Tag Archives: Samuel Beckett

Literary confinement: Part III – On rock’n writing and the three-minute song

Part I of literary confinement dealt with the conformist aspect of needing to put translated literature into “the conversation” and what is lost when everyone reads virtually the same books. In Part II a couple critical takes on these issues from the world of theater were added to the mix, along with similarly conformist impulse […]

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Literary confinement: Part II – canon fodder and writing in the default mode

In a recent article on revivals of plays by Samuel Beckett and Harold Pinter, Los Angeles Times theater critic Charles McNulty uses the occasion to identify some shortcomings in contemporary theater that apply equally, if not even more closely, to contemporary fiction. He distinguishes the work of these two modern greats not only in degree […]

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Literary roundup: Index on Censorship and the Holocaust in Lithuania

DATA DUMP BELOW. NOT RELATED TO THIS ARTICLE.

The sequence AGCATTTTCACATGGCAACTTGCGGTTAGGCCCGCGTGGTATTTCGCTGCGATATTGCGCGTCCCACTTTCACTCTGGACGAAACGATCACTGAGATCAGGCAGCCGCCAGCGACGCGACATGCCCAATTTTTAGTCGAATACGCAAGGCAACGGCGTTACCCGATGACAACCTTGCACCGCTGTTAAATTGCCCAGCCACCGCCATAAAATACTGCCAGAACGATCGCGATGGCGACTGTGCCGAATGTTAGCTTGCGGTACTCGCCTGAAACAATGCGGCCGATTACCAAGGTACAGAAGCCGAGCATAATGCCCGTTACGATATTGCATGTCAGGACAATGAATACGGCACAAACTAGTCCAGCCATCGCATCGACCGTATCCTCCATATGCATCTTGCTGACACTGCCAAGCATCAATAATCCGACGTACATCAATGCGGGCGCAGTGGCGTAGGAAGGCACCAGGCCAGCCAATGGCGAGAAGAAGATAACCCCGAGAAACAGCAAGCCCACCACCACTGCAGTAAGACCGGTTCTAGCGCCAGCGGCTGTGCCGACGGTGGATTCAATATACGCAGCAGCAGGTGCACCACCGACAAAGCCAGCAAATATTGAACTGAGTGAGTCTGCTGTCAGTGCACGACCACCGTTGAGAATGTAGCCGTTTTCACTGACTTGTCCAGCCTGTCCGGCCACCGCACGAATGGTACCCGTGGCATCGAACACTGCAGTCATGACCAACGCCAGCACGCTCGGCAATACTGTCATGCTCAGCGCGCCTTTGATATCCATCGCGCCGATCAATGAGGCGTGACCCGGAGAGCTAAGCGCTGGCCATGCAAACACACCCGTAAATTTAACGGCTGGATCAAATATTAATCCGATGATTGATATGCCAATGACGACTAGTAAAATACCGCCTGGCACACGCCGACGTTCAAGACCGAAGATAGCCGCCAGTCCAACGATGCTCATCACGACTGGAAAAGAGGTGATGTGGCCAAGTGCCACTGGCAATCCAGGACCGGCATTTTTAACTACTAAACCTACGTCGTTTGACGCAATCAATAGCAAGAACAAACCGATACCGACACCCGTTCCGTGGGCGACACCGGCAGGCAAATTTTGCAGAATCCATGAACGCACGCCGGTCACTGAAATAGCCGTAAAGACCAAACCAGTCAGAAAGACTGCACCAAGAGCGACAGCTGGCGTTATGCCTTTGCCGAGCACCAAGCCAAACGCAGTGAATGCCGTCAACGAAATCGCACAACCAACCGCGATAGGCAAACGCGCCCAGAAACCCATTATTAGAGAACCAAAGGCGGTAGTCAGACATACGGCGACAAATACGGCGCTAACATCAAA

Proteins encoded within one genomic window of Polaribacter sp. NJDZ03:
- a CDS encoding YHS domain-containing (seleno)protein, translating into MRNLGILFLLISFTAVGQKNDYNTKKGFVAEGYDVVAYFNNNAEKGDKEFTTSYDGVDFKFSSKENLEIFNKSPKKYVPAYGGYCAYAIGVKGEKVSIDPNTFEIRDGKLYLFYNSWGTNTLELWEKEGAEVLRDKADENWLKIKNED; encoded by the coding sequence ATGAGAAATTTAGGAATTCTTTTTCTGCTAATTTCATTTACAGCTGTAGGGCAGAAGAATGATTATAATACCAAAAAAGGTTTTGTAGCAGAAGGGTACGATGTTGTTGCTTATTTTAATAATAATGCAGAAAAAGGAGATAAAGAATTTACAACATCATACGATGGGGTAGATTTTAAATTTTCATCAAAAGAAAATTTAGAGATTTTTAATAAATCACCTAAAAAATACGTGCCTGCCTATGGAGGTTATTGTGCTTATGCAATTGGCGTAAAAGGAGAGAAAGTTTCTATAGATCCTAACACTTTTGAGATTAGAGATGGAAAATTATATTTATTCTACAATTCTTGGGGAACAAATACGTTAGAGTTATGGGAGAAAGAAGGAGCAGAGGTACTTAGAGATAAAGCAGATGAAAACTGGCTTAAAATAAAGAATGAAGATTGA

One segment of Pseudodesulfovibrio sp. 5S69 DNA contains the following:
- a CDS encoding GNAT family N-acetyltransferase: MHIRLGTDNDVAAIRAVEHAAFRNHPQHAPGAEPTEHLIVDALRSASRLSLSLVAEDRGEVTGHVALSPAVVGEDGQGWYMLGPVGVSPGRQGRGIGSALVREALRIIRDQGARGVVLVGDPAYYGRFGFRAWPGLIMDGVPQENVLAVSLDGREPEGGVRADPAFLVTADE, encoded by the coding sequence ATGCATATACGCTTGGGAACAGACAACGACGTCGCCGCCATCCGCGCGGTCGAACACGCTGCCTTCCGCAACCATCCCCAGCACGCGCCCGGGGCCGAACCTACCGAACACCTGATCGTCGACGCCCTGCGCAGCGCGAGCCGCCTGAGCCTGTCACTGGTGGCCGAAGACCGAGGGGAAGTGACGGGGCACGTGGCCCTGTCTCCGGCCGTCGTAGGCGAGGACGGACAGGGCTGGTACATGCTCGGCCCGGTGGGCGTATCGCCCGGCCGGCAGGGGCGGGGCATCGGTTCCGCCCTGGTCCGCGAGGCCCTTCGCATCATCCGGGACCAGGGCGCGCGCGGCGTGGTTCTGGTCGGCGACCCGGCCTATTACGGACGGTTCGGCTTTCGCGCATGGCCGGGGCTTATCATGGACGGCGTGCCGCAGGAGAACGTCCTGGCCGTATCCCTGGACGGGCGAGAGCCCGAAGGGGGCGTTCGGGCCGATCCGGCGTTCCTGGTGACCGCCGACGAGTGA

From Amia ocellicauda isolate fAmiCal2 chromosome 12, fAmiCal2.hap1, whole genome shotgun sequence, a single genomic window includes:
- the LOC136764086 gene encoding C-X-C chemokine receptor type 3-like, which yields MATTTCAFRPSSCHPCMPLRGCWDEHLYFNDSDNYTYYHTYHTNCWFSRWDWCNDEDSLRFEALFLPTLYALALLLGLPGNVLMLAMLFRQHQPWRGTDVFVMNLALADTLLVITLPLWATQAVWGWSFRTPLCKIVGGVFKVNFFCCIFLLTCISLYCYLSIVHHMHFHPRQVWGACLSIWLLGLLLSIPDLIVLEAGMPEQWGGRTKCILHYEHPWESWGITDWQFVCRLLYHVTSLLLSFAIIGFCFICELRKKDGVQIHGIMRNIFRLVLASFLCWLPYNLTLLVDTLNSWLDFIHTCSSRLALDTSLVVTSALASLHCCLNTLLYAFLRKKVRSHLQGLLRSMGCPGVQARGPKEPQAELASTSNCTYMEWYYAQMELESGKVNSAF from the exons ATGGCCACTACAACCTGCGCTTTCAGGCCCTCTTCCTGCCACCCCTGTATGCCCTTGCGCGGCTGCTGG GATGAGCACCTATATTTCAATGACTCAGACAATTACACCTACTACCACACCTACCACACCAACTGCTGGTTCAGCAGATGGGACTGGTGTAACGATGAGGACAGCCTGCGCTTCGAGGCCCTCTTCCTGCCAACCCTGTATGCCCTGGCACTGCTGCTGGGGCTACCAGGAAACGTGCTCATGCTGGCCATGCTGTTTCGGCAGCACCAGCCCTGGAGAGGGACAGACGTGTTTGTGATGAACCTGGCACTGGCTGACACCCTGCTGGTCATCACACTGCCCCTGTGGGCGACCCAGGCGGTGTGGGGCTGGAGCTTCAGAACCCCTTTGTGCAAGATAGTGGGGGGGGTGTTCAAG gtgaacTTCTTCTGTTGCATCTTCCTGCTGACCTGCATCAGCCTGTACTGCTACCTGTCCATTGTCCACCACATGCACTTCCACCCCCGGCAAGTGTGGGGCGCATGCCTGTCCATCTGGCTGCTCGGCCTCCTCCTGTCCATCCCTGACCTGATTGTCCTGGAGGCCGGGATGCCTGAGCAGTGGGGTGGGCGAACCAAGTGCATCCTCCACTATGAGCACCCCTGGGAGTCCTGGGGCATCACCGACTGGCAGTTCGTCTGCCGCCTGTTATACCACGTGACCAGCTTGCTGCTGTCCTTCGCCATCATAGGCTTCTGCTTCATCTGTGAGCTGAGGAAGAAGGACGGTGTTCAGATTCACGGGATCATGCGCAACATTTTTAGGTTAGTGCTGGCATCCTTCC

In celebration of its 40th anniversary Index on Censorship is opening up its entire archives for 40 days from March 26 to, if I did the math correctly (no sure thing) means until May 5. After that all issues published before 2010 will remain available through the end of this year. Based on a quick […]

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Finishing books

Tim Parks has an interesting and provocative blog post at NYRB on whether or not it’s necessary to finish good books. It’s obvious, of course, that he is going to suggest that leaving books unfinished is okay, otherwise he would never have written the piece in the first place (“And to conclude, I declare it […]

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